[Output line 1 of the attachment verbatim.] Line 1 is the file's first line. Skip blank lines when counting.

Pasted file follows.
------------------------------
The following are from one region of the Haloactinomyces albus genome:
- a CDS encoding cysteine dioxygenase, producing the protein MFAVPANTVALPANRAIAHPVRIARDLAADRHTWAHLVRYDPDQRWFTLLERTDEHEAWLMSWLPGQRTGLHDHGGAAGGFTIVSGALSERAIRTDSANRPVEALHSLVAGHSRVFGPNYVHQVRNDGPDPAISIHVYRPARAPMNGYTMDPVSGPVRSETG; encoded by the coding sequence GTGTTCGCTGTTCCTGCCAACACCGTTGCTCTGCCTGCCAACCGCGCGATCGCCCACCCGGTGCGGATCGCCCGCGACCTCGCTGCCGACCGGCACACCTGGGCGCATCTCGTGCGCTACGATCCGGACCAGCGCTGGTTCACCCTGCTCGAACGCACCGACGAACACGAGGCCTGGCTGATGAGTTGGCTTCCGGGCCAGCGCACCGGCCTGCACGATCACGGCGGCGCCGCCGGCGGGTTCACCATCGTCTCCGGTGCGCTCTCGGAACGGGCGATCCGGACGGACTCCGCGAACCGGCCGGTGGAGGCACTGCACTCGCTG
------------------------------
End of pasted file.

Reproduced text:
The following are from one region of the Haloactinomyces albus genome: